Dignity – Balance Of Power
Written by Arno Callens
A couple of songs into this album, I could only hope I had mistakenly put on a Balance Of Power record entitled Dignity. Sadly this does indeed concern the sophomore effort of the Austrian band of that name, who with Project Destiny delivered one hell of a debut. None of the promise and the potential of that firecracker has here been cashed in upon, and after multiple spins I find myself still hoping Balance Of Power has somehow tricked us.
It’s not just the unfit vocals of Søren Nico Adamsen (whose first name is probably pronounced as “Sauron” or something, I had to copy it off the Metal Archives to find that weird “o”-thingy). Adamsen did fine work on Crystal Tears’ Dead City Dreaming, Chained and Serpent Saints’ All Things Metal, but here fails to match the spirited pitch of Jake E (who thought Amaranthe a worthier venture than a band with a creative purpose besides posing for pictures and selling lots of mediocre records). On opener “Rebel Empire”, you imagine E nailing the heroic melodies, but Adamsen treats it like a garage band from the eighties and doesn’t get away with it.
It’s not just the songwriting, which goes for “heavier” and “darker” like most Hollywood sequels these days, and loses the awe and wonder of the original. The riffs are quite inventive in their own right, but they push the lush keyboards of the debut into the background and leave us with a weird power-metal-wanting-to-be-thrash foundation. There is nothing here to match the gripping “Project Destiny” or glorious “Icarus”. The closest we get is “Angels Cry” (no points for that title), but again Adamsen drags it down to below its rightful heights.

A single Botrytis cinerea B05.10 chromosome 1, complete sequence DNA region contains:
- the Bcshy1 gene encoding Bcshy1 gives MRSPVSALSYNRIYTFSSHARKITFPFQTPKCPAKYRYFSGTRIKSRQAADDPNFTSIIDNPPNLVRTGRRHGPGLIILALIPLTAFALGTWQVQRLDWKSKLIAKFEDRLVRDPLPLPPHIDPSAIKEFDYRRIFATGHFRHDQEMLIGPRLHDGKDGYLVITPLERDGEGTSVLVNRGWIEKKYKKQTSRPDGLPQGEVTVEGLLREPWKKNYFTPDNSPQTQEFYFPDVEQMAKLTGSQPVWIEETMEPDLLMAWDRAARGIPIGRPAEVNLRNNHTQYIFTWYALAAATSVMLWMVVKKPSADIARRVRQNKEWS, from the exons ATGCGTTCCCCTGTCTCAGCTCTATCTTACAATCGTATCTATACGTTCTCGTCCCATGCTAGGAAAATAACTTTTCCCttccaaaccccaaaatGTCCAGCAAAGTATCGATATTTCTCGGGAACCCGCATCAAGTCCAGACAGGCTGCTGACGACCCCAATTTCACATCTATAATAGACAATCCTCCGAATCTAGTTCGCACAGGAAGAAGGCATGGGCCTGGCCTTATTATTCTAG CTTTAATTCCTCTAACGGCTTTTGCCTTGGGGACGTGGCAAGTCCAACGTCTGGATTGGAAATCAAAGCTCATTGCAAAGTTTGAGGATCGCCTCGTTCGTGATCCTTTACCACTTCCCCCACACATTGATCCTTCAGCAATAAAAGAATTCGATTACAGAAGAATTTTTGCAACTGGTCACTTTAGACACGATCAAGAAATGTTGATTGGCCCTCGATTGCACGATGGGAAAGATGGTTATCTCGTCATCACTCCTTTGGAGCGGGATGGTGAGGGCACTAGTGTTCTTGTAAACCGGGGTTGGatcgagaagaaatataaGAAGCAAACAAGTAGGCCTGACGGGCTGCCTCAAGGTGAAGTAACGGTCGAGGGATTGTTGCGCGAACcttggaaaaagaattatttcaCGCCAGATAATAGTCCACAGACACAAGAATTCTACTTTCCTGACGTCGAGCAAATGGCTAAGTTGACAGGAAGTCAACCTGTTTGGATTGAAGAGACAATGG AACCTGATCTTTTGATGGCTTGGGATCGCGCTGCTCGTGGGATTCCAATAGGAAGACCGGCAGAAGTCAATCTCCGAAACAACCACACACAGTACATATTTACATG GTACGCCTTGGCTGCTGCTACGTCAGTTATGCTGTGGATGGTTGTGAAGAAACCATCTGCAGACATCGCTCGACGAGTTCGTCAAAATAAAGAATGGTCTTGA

None of these elements ever really come together. You end up listening to a bunch of albums at once, none of which is particularly good. While Project Destiny sounded confident and well thought-out, this seems hastily thrown together from conflicting ideas about the group’s direction. Balance Of Power is, ironically, quite unbalanced.
It’s not just any of the reasons above, it’s just that the debut was so damn good that I wanted this to be the rocket that would take Dignity to the moon. Instead it barely takes them out of orbit, rather slowly plummeting back to Earth. Third time’s the charm or first time’s the fluke? We’ll see, but for now I choose Project Destiny over Project Disappointment.
2.75 // 5